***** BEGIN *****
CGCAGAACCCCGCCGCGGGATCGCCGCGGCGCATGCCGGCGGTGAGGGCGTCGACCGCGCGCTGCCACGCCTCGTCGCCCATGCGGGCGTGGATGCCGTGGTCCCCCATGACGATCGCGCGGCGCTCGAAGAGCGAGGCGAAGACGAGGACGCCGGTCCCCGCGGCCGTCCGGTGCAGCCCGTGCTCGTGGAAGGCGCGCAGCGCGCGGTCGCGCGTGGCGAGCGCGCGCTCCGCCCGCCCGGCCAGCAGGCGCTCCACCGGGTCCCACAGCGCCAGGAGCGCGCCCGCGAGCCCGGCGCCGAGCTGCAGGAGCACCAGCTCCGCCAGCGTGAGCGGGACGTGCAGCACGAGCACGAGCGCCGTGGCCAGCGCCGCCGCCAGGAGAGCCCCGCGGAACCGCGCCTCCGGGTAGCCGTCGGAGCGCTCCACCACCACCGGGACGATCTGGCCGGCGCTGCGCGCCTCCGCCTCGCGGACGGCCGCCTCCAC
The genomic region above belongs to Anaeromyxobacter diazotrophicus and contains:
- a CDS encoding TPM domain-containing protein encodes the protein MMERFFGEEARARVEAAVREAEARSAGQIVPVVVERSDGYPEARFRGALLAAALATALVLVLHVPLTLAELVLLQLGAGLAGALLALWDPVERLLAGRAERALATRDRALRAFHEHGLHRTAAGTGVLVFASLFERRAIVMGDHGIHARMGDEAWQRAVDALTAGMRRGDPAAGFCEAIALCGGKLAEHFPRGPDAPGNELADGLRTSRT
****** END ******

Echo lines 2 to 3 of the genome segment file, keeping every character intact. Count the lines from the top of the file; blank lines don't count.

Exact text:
The genomic region above belongs to Anaeromyxobacter diazotrophicus and contains:
- a CDS encoding TPM domain-containing protein encodes the protein MMERFFGEEARARVEAAVREAEARSAGQIVPVVVERSDGYPEARFRGALLAAALATALVLVLHVPLTLAELVLLQLGAGLAGALLALWDPVERLLAGRAERALATRDRALRAFHEHGLHRTAAGTGVLVFASLFERRAIVMGDHGIHARMGDEAWQRAVDALTAGMRRGDPAAGFCEAIALCGGKLAEHFPRGPDAPGNELADGLRTSRT